Whole Foods shoppers are turning on the brand

Whole Foods Market downturn

Whole Foods shares dipped 5% on Monday as analyst’s downgraded the company to “underperform.”

Shares at the company rebounded slightly on Tuesday but are still trading down 15% on the year as they approach a 52-week low.

Kelly Bania of BMO Capital Markets slashed her rating and price target for Whole Foods after a survey of more than 1,000 Whole Foods customers found troubling and growing negative perceptions of the company.

More than 70% of the respondents told Bania they haven’t noticed any changes in food prices over the past three months. Those perceptions exist despite the fact that the company has claimed pricing changes have been made.

What’s more troubling was the realization that only 24% of customers said organic products at Whole Foods are “definitely” higher quality than organic foods found at grocery stores.

Just over half (54%) of surveyed customers said the quality of the food was “sometimes” better than stores such as Kroger. Under one-fourth (22%) said the food was “not at all” better than cheaper competitors.

“This poses an uphill battle for Whole Foods, as we believe mainstream consumers find it difficult to differentiate the quality of organics,” Bania wrote in her report.

Whole Foods pricing is way off similar offerings at other well known grocery stores

Even if customers haven’t given up on the chain, many investors have. Whole Foods shares have dropped by more than 50% since 2013.

Making matters worse for Whole Foods is the fact that Trader Joe’s, Kroger, and even Costco and Walmart, have challenged the company with organic product offerings of their own, and typically at much cheaper prices.

In November 2015, Hayley Peterson at Business Insider visited a Whole Foods Store and compared its product pricing against Kroger. Among her findings were several big price discrepancies. Here are a few of the more shocking findings.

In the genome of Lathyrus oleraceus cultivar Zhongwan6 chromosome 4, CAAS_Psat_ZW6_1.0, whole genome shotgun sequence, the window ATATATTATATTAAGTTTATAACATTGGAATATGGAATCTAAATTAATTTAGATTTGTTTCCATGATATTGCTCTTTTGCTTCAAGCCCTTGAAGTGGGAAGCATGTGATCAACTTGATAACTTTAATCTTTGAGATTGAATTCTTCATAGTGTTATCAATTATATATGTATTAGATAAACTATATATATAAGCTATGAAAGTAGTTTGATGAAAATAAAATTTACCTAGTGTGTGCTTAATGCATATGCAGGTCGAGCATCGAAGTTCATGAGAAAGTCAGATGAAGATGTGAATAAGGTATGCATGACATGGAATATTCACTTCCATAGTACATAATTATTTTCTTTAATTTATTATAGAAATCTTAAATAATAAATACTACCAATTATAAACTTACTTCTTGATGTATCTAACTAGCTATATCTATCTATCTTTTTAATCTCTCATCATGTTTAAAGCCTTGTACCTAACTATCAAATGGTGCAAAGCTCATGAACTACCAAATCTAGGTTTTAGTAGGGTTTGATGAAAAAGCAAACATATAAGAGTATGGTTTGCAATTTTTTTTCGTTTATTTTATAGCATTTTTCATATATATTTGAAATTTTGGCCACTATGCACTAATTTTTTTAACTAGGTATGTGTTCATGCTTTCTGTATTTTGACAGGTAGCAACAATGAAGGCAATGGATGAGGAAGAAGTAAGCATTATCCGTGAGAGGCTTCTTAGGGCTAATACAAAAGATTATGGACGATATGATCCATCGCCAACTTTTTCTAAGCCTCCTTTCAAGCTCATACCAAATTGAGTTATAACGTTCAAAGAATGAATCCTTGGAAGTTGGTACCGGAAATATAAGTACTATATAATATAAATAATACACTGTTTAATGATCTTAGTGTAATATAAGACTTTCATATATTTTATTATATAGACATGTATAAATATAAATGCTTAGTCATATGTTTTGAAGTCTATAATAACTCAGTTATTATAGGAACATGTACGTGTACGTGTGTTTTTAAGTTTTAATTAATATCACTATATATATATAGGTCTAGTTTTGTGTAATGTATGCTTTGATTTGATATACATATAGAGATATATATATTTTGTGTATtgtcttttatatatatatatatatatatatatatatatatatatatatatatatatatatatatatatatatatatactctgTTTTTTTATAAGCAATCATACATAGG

• Whole Foods’ coconut oil and farm-raised Atlantic salmon were twice as expensive as Kroger’s, and a 10-pound turkey was $7 more expensive at Whole Foods.
  • No Yolks egg noodles were nearly $2 more expensive at Whole Foods.
  • Kroger’s organic basil was $1.65 cheaper than Whole Foods’ private label for a half ounce.
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Whole Foods at the time defended its pricing, claiming that its strict quality standards led to higher pricing. The company didn’t explain how products from the same brand, however, were priced significantly different.

In the summer of 2015 Whole Foods was also accused of wrongly pricing weighed goods throughout New York City. Same store sales fell in its fiscal fourth quarter, which ended in September. The company was then forced to pay $500,000 to New York City to settle the overcharging probe.

Analysts predict same-store sales fell 2.2% in its first quarter, which ended in mid-January. Whole Foods will report its first quarter results on February 10.

Here’s the organic grocer’s stock performance over the last year. 

Whole Foods Shares over last 12 months

The company’s reputation hasn’t been helped by co-CEO John Mackey who told investors last July that he felt the company was being unfairly singled out by regulators and the media. “We do feel like we’re victims,” Mackey said.

After paying its fine to New York in December, rather than issuing an apology, Whole Foods said it was paying the fine just to “put the issue behind us.”

Written by Tammy Johnson

Tammy Johnson

Tammy Johnson is the Retail Editor at BusinessPundit. She focuses on Fortune 500 retail company's and disruptive brick-and-mortar and e-commerce companies that are changing the retail landscape. She can be reached at TammyJohnson@BusinessPundit.com or (929) 265-0240